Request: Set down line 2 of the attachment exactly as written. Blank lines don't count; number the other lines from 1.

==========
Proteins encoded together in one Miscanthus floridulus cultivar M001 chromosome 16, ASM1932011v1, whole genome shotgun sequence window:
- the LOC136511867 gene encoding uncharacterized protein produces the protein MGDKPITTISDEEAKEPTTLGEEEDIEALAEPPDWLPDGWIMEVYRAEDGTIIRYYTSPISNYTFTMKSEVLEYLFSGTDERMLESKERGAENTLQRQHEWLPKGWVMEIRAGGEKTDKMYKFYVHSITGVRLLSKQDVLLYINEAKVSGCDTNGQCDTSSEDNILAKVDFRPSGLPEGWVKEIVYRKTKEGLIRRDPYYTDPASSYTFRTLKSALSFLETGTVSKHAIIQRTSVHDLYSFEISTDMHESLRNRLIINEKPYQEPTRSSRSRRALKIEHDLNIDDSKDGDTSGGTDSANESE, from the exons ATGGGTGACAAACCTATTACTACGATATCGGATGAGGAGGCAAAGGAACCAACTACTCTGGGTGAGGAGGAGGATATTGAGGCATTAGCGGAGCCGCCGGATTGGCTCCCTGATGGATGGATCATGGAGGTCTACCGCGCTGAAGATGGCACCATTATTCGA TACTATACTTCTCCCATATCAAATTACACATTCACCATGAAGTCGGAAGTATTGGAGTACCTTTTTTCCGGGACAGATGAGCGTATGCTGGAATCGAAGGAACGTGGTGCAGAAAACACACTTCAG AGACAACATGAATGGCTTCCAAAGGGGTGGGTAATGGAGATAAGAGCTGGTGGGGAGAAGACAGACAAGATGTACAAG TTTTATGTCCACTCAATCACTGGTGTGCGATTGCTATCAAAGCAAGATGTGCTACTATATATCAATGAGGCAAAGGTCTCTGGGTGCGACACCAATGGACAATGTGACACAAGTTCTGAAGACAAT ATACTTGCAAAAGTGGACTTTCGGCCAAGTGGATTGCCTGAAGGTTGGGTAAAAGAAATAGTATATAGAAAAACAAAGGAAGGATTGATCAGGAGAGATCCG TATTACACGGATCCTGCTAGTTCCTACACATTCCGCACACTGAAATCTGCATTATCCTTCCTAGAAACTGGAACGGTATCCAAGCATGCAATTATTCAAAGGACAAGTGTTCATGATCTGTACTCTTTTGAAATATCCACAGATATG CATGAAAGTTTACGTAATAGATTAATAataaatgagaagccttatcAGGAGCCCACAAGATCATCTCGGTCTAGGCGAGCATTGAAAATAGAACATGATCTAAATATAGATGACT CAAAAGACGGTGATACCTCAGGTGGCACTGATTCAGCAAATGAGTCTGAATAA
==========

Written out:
- the LOC136511867 gene encoding uncharacterized protein produces the protein MGDKPITTISDEEAKEPTTLGEEEDIEALAEPPDWLPDGWIMEVYRAEDGTIIRYYTSPISNYTFTMKSEVLEYLFSGTDERMLESKERGAENTLQRQHEWLPKGWVMEIRAGGEKTDKMYKFYVHSITGVRLLSKQDVLLYINEAKVSGCDTNGQCDTSSEDNILAKVDFRPSGLPEGWVKEIVYRKTKEGLIRRDPYYTDPASSYTFRTLKSALSFLETGTVSKHAIIQRTSVHDLYSFEISTDMHESLRNRLIINEKPYQEPTRSSRSRRALKIEHDLNIDDSKDGDTSGGTDSANESE, from the exons ATGGGTGACAAACCTATTACTACGATATCGGATGAGGAGGCAAAGGAACCAACTACTCTGGGTGAGGAGGAGGATATTGAGGCATTAGCGGAGCCGCCGGATTGGCTCCCTGATGGATGGATCATGGAGGTCTACCGCGCTGAAGATGGCACCATTATTCGA TACTATACTTCTCCCATATCAAATTACACATTCACCATGAAGTCGGAAGTATTGGAGTACCTTTTTTCCGGGACAGATGAGCGTATGCTGGAATCGAAGGAACGTGGTGCAGAAAACACACTTCAG AGACAACATGAATGGCTTCCAAAGGGGTGGGTAATGGAGATAAGAGCTGGTGGGGAGAAGACAGACAAGATGTACAAG TTTTATGTCCACTCAATCACTGGTGTGCGATTGCTATCAAAGCAAGATGTGCTACTATATATCAATGAGGCAAAGGTCTCTGGGTGCGACACCAATGGACAATGTGACACAAGTTCTGAAGACAAT ATACTTGCAAAAGTGGACTTTCGGCCAAGTGGATTGCCTGAAGGTTGGGTAAAAGAAATAGTATATAGAAAAACAAAGGAAGGATTGATCAGGAGAGATCCG TATTACACGGATCCTGCTAGTTCCTACACATTCCGCACACTGAAATCTGCATTATCCTTCCTAGAAACTGGAACGGTATCCAAGCATGCAATTATTCAAAGGACAAGTGTTCATGATCTGTACTCTTTTGAAATATCCACAGATATG CATGAAAGTTTACGTAATAGATTAATAataaatgagaagccttatcAGGAGCCCACAAGATCATCTCGGTCTAGGCGAGCATTGAAAATAGAACATGATCTAAATATAGATGACT CAAAAGACGGTGATACCTCAGGTGGCACTGATTCAGCAAATGAGTCTGAATAA